European Society of Pediatric Radiology survey of perioperative imaging in pediatric liver transplantation: (3) postoperative imaging

Pediatr Radiol. 2024 Feb;54(2):276-284. doi: 10.1007/s00247-023-05842-z. Epub 2024 Jan 29.


Background: Liver transplantation is the state-of-the-art curative treatment for end-stage liver disease. Imaging is a key element in the detection of postoperative complications. So far, limited data is available regarding the best radiologic approach to monitor children after liver transplantation.

Objective: To harmonize the imaging of pediatric liver transplantation, the European Society of Pediatric Radiology Abdominal Taskforce initiated a survey addressing the current status of imaging including the pre-, intra-, and postoperative phases. This paper reports the responses related to postoperative imaging.

Materials and methods: An online survey, initiated in 2021, asked European centers performing pediatric liver transplantation 48 questions about their imaging approach. In total, 26 centers were contacted, and 22 institutions from 11 countries returned the survey.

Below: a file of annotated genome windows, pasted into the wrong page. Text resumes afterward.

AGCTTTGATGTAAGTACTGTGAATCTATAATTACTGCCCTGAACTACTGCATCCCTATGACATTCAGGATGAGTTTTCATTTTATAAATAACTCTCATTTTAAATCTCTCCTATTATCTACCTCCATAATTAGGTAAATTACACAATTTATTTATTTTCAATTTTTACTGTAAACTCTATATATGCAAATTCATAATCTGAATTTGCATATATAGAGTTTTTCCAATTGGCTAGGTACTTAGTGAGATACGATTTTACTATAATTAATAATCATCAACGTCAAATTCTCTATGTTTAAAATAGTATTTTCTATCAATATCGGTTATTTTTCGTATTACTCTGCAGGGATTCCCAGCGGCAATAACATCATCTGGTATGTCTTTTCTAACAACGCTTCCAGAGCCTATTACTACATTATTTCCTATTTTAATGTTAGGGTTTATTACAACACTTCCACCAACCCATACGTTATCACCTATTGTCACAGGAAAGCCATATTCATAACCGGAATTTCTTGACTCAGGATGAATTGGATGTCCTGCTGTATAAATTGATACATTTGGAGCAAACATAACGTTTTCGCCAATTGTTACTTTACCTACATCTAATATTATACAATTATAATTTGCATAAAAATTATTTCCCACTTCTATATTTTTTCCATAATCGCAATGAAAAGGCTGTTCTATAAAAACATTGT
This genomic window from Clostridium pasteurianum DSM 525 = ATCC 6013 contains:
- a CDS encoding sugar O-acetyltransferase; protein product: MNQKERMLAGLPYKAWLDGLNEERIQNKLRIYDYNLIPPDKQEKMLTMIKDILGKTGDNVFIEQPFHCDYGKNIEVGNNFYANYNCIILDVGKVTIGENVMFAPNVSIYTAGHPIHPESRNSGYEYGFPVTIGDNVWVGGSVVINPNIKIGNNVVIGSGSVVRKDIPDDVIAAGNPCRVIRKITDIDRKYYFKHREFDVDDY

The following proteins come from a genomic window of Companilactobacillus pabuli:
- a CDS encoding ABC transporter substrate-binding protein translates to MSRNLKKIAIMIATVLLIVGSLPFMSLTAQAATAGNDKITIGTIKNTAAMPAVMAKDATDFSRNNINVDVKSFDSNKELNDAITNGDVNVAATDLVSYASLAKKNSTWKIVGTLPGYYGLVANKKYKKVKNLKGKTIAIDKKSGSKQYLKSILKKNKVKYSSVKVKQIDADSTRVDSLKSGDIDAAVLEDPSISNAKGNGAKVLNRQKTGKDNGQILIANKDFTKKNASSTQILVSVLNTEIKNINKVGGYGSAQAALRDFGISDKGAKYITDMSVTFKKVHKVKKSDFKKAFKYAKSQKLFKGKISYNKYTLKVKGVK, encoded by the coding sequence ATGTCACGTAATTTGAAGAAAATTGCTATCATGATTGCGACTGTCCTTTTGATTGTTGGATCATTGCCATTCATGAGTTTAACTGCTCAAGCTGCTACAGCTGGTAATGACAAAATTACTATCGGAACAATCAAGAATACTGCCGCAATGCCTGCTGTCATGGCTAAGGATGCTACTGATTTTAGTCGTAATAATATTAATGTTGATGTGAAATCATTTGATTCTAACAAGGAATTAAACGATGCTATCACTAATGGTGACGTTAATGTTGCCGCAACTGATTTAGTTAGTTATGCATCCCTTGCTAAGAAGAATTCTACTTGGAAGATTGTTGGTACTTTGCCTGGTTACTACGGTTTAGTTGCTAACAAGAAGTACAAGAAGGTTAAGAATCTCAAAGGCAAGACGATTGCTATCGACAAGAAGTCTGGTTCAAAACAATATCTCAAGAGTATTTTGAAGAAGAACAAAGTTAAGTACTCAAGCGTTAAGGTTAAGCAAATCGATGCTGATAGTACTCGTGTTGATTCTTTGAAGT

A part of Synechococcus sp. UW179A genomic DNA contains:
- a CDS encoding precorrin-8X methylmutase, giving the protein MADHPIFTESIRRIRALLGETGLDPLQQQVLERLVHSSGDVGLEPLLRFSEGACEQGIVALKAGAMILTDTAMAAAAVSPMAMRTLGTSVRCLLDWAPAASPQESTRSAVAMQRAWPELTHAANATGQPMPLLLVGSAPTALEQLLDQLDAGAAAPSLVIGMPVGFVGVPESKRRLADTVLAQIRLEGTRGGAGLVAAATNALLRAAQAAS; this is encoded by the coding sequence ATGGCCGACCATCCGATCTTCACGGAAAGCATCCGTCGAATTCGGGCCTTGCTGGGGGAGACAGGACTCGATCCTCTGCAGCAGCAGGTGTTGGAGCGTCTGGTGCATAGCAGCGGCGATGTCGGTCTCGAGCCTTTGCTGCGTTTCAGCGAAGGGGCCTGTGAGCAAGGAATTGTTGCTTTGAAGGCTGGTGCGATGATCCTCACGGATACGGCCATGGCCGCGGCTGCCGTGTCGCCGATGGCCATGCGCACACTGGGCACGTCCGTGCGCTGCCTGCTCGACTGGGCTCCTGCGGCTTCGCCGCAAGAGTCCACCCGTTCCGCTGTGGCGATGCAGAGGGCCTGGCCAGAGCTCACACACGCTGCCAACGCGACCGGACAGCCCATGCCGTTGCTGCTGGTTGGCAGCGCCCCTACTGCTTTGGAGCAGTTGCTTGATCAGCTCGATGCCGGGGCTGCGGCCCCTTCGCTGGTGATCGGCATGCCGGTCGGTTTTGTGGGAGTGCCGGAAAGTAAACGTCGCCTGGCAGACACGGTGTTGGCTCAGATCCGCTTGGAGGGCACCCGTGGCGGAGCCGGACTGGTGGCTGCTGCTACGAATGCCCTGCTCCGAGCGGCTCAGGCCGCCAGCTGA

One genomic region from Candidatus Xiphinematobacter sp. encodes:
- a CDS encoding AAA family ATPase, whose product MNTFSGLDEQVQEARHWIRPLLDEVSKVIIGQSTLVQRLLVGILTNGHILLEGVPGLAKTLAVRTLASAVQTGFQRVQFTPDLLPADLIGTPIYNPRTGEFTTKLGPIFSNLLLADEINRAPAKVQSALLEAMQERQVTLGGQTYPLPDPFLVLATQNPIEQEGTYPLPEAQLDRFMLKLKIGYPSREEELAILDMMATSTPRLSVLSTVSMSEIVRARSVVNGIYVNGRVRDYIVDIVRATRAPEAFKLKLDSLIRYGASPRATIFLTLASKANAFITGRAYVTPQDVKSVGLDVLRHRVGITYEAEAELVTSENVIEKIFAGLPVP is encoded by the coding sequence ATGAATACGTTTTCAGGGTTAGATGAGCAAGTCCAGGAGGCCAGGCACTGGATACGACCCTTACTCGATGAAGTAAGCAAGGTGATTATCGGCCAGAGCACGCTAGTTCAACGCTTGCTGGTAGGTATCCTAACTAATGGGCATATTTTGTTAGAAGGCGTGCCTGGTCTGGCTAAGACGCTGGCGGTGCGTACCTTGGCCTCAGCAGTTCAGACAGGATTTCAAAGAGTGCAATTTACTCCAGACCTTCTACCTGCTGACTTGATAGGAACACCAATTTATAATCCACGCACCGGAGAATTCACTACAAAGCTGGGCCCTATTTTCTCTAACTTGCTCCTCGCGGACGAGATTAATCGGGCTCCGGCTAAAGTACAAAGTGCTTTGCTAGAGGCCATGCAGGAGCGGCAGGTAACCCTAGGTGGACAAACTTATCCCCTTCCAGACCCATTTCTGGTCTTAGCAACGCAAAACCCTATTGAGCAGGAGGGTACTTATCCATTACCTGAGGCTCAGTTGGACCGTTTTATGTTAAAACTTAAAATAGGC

Results: All sites commence ultrasound (US) monitoring within 24 h after liver transplantation. Monitoring frequency varies across sites, ranging from every 8 h to 72 h in early, and from daily to sporadic use in late postoperative phases. Predefined US protocols are used by 73% of sites. This commonly includes gray scale, color Doppler, and quantitative flow assessment. Alternative flow imaging techniques, contrast-enhanced US, and elastography are applied at 31.8%, 18.2%, and 63.6% of sites, respectively. Computed tomography is performed at 86.4% of sites when clarification is needed. Magnetic resonance imaging is used for selected cases at 36.4% of sites, mainly for assessment of biliary abnormalities or when blood tests are abnormal.

Conclusion: Diagnostic imaging is extensively used for postoperative surveillance of children after liver transplantation. While US is generally prioritized, substantial differences were noted in US protocol, timing, and monitoring frequency. The study highlights potential areas for future optimization and standardization of imaging, essential for conducting multicenter studies.

Keywords: Child; Computed tomography; Liver transplantation; Magnetic resonance imaging; Ultrasonography.

Publication types

  • Research Support, Non-U.S. Gov't

MeSH terms

  • Child
  • Humans
  • Liver Transplantation*
  • Magnetic Resonance Imaging / methods
  • Postoperative Complications / diagnostic imaging
  • Radiology*
  • Ultrasonography
  • Ultrasonography, Doppler